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Pride Houston’s 2019 Gender Non-Binary Grand Marshal: Mike Webb

Their life of perseverance pays off.

Mike Webb (photos by Ashkan Roayaee)

Mike Webb has seen a lot in just 32 years of living—the trauma of domestic abuse, the loneliness of alienation, and the sting of racism. But these challenges have also been the catalyst for self-examination, discovery, and empowerment.

As the first recipient of Pride Houston’s new Gender Non-Binary Grand Marshal award, Webb contemplates this honor with a laugh: “I’m a queer freaking out.”

Growing Up in Houston

Webb was born in Houston in 1987 to young parents—a mother who was 19 and a father who was 20. They had met at Yates High School in the Third Ward, and both went on to join the military before divorcing when Webb was in the first grade. Although Webb’s father didn’t complete high school, Webb’s mother went on to earn two master’s degrees in liberal arts and psychology. 

Webb recalls a father who was “well-meaning, but he had to face a ton of challenges including an addiction to alcohol and drugs.” Webb has a younger brother, and they were often forced to see their mother abused physically and emotionally.

Webb’s mother always had “at least two full-time jobs” in order to ensure the boys could attend a private school, “because she knew the systemic obstacles we would have to overcome in order to be successful.” Webb remembers how they would catch the bus after school to spend time with their grandmother until Mom could pick them up, usually after 10 p.m. “For the most part, my brother and I knew we had to take care of each other, no matter what.”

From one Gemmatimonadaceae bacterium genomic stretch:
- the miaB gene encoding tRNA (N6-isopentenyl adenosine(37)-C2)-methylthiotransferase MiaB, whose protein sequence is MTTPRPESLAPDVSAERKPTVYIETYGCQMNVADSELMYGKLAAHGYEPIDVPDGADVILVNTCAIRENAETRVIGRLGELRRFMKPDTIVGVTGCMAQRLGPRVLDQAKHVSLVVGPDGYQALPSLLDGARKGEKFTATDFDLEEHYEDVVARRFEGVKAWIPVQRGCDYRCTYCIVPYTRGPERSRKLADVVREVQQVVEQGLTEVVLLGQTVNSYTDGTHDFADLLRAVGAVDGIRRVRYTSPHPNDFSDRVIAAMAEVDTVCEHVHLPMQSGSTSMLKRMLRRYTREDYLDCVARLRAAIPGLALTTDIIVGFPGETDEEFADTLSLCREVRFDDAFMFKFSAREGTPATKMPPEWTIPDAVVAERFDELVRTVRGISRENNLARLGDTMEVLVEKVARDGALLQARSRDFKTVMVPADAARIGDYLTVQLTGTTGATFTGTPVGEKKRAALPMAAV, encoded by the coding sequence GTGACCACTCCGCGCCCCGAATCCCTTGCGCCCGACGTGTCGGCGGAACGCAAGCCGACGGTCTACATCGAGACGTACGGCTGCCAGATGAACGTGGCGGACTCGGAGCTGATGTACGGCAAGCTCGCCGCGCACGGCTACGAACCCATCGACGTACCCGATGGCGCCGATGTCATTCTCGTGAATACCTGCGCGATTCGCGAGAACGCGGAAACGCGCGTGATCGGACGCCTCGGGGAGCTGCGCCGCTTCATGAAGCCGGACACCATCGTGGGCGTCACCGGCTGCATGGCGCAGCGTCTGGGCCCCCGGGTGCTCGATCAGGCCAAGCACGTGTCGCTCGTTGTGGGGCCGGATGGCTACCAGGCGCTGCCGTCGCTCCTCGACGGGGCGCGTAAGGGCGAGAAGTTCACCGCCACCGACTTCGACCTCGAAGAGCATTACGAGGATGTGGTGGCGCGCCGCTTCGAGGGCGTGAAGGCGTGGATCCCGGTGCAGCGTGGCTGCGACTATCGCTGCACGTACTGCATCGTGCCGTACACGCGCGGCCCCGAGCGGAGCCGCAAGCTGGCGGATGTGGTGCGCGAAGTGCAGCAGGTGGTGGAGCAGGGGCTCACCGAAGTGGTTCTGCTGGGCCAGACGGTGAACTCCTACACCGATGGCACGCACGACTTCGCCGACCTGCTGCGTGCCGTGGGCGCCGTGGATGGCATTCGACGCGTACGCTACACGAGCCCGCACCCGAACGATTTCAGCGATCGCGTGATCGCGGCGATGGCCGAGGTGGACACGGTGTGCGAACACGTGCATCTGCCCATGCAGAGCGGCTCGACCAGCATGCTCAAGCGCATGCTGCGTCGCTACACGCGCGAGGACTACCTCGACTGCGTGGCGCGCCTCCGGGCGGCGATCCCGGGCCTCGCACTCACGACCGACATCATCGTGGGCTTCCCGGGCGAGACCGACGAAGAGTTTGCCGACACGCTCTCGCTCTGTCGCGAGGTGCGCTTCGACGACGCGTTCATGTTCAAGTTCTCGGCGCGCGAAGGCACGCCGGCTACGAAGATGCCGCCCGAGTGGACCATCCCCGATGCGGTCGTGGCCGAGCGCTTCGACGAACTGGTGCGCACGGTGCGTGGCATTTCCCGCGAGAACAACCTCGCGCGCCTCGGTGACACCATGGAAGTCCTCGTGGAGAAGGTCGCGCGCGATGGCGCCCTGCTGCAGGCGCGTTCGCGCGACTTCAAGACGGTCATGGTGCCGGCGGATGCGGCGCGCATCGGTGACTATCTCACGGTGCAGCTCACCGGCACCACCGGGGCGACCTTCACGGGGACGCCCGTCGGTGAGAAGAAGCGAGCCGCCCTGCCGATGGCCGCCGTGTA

Webb first attended St. Mary’s Catholic School in the Third Ward. Then came Key Middle School for two years. When Webb wrote a love letter to a 7th-grade male student, word got around and Webb was jumped and pushed down a stairway. “I got to a point where I was scared every day, and knew I had to transfer out.”

Key Middle’s instructors felt there wasn’t enough challenge for Webb, and suggested they apply to Chinquapin Preparatory School near the Houston Ship Channel in Highlands. The school provides high-quality college-preparatory education to able and motivated youth from underserved families.

Webb attended grades 8 through 12 there, living with other male students in the campus dorm. “I was a weird kid, skipping physical education and hiding under a desk to read Harry Potter,” Webb remembers. 

While at Chinquapin, Webb was editor of the school newspaper, a student government representative, and eventually a dorm captain for the middle-school students, supervising their daily routine and resolving any conflicts that arose.